Lesson 1. Waiting is worth it when at ease with life. My daughter, who, perhaps by coincidence, possessed the attention span of a six-year-old when she was six, became as peaceful and patient as a seasoned meditator while waiting in long lines for rides she wanted to go on.

Maybe if I saw the whole experience of life as one giant amusement ride that on a deep level I signed up to go on, I would be more patient and peaceful while waiting.

Lesson 2. Wants are wants, needs are needs. This separation is impossible for a child.
Aysia: “Daddy, I need you to go on this ride with me.”
Scott: “Sure thing, Aysia.”

Of course, as she got older I began to point out that she doesn’t need me to go on the ride; she wants me to. And If I did not want to, I found her a companion close to her age to go on with her. We did that on several rides that would have turned my belly inside out and upside down.

We adults act like children when we confuse are wants with our needs. Needs do not need to be met by a specific person. I can want companionship or to feel loved, but I don’t need it from you.

We become so much less controlling and enjoy the rides a lot more when we stop using F.A.L., Flight Attendant Lingo, and its accompanying consciousness: “I need you to put on your seatbelt on now.”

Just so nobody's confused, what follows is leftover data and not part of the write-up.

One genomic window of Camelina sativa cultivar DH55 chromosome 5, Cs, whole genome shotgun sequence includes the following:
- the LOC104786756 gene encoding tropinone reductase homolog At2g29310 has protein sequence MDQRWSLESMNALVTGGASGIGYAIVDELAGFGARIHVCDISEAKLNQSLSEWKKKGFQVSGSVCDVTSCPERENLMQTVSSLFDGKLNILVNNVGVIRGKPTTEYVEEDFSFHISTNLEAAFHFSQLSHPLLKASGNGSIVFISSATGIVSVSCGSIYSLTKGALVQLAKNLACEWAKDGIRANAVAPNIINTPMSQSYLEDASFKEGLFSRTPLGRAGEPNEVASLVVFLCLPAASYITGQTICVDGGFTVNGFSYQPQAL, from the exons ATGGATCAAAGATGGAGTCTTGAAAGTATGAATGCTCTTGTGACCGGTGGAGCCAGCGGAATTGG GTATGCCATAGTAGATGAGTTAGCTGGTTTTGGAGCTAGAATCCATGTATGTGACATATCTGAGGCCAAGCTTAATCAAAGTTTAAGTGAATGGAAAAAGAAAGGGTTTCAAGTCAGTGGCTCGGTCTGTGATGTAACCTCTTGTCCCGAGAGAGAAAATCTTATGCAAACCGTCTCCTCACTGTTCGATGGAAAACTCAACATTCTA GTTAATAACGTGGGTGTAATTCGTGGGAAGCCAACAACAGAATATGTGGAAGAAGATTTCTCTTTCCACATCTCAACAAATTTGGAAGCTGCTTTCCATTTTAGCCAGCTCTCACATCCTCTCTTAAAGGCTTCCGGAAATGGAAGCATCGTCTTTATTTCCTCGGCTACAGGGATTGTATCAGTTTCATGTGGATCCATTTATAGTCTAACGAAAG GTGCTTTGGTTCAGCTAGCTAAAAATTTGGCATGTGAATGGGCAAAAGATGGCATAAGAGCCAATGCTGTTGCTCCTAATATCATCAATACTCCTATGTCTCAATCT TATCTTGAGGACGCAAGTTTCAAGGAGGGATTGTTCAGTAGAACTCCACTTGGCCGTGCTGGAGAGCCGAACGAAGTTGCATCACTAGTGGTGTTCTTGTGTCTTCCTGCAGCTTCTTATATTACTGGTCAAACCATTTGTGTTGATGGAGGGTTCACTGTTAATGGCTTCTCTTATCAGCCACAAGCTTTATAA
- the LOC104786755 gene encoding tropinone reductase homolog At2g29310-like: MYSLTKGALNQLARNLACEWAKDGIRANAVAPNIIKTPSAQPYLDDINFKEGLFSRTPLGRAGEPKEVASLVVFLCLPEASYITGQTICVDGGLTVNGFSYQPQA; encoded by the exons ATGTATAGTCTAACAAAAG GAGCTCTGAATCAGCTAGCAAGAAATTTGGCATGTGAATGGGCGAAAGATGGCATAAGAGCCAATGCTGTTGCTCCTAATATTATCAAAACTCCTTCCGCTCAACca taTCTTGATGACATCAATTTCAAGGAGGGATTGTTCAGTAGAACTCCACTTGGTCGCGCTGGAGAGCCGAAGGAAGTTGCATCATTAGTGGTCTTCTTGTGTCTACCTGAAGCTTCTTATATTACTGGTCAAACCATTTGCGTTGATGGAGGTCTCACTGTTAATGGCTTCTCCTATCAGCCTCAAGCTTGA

Lesson 3. It’s OK to say no and still have a good time. I said no to Aysia many times at the amusement park. No to cotton candy. No to staying there eight hours. No to rides that made the contents of my stomach…oh, I’ve covered that already!

Yes, her disappointment was felt and expressed. And yes, I heard it with compassion without caving in. And then we moved on to enjoying life again!

Feelings do not last, and when they get validated, they pass as quickly as clouds across the blue sky on a windy day.

It’s the stories we tell ourselves as adults that keep negative feelings around. Validate the feeling, trash the story, and get back to the joy!

4. Fear is nothing to fear. Scary rides can be fun! Why in the world would a kid want to be scared? Cause with a safety bar in place and permission to scream, fear is excitement in disguise.

I observed that the rides that went through the dark gave her a chance to practice touching her fears lightly and not getting stuck in them. These rides are a safe container that gives kids the experience of playing with, facing and overcoming some fear.

We adults can always remember, that no matter where the ride goes, no matter the ups and downs, the safety bar is always in place.

The safety bar is your eternal unchanging divinity.

Aysia had a broad smile on her face, and so did I, after shooting down ghosts in the pitch black darkness and surviving a tour of the haunted house. Victory!

Enjoy the rides. Tingle. Tremble. Breathe deeply. Scream bloody murder. And above all, be amused.

Loving You Right Now,

Scott Grace

PS. As always, if while reading you feel an inspiration that whispers something like, “It would be good to talk or tap with Scott,” please reach out to me. I love to assist people who are having difficulty enjoying the rides. 

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